- Hasn’t Biden’s visit to Tbilisi changed Your opinion?

- No. no. I’m not saying that Georgia takes some hundred or one hundred and twentieth place. But not the first one. And this impedes people there to monitor regularly daily events in Georgia. I can tell you that today there are such events in Georgia that one can hardly believe them not being in the country. I myself had situations when talking about the horrible things happening here asked: am I telling this about Georgia? This country I was proud of several years ago despite all serious mistakes. There even were tragic mistakes from times to times. But there were also great achievements, successes. Including democratization of society. That is why it’s hard to perceive, hard to understand. But I explained our American friends that till I saw the prospects of dialogue, till I believed that Saakashvili would learn his mistakes I was behind him. But when I realized that each step of the dialogue he perceives as fear, weakness, then I decided to leave. I can give you one example.

Saakashvili called the Security Council and invited opposition. According to the logic of our Western friends, opposition should have accepted the invitation and come, if you were a constructive person, if you worried about destiny of your country. I think we shouldn’t have gone there. Why?

Saakashvili calls me and opposition almost Russian agents. If we are that bad, so why should we present on the Security Council Session that will discuss the issues of strategic security of the country? I think it’s logic. I proposed Saakashvili to apologize first for false claims and acknowledge that he invited the agents of the Kremlin on this session for PR. It’s difficult to explain, but people understand when you do. This is the situation.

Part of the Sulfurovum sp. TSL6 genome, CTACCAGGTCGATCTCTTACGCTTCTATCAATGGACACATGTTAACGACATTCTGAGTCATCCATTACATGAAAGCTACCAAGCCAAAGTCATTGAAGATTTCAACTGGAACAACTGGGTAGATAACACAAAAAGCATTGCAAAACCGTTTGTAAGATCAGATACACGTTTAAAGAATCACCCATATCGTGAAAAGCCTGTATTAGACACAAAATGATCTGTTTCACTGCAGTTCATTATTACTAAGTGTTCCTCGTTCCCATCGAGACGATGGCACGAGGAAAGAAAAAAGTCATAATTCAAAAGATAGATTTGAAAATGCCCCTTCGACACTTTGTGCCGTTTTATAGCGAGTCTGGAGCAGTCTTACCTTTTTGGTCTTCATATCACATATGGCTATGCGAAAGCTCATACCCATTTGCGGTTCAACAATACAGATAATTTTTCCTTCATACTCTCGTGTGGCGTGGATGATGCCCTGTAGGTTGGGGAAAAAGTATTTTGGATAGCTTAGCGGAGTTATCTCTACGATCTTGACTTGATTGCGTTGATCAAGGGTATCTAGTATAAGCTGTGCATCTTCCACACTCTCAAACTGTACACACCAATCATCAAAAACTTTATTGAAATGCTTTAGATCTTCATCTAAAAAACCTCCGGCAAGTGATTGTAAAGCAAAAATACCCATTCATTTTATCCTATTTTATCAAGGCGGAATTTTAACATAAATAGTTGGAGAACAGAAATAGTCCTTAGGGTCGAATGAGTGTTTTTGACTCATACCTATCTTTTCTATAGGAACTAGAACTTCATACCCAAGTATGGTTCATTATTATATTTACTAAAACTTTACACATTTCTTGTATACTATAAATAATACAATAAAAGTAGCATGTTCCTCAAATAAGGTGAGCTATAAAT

As for Biden’s visit to Tbilisi, I think this visit is very important. I think that President Obama made a very clear statement supporting territorial integrity of Georgia and its sovereignty. And I’m really grateful for that. And when Medvedev during that joint conference with Obama in Moscow kept silent, I had a slight hope: what if made that to start new era of relations? Unfortunately, in few days I got back to earth, when Medvedev visited South Ossetia. It was wrong and extremely unfriendly move. I’d like to hope that in future there will no such moves (the conversation was held before the visit of Putin to Abkhazia - R.Y.). I don’t understand at all why need Russia challenge Georgian people so openly? No matter who tried to convince today, that the visit of Medvedev was a challenge for Saakashvili, it was the challenge for every Georgian. No matter whether I like Saakashvili or not, I absolutely can’t treat differently the thing that done Medvedev by visiting South Ossetia. I think these actions are wrong, no matter how strong Medvedev and Putin dislike Saakashvili.

And Biden’s visit to Tbilisi was another sign of support of Georgia. The important thing was that the US Vice-President said clearly that his country doesn’t value a person, but reforms and values that lie in the basis of the country. For me personally, as a politician, Biden left an extremely important message. The man said, that you should over your revolution, you need independent media, independent justice, reforms, powerful state institutions. Biden also noted that this should be done, for Georgia to develop normally, to be a part of international community, to be territorially integral.

- Has your President heard this message of Biden?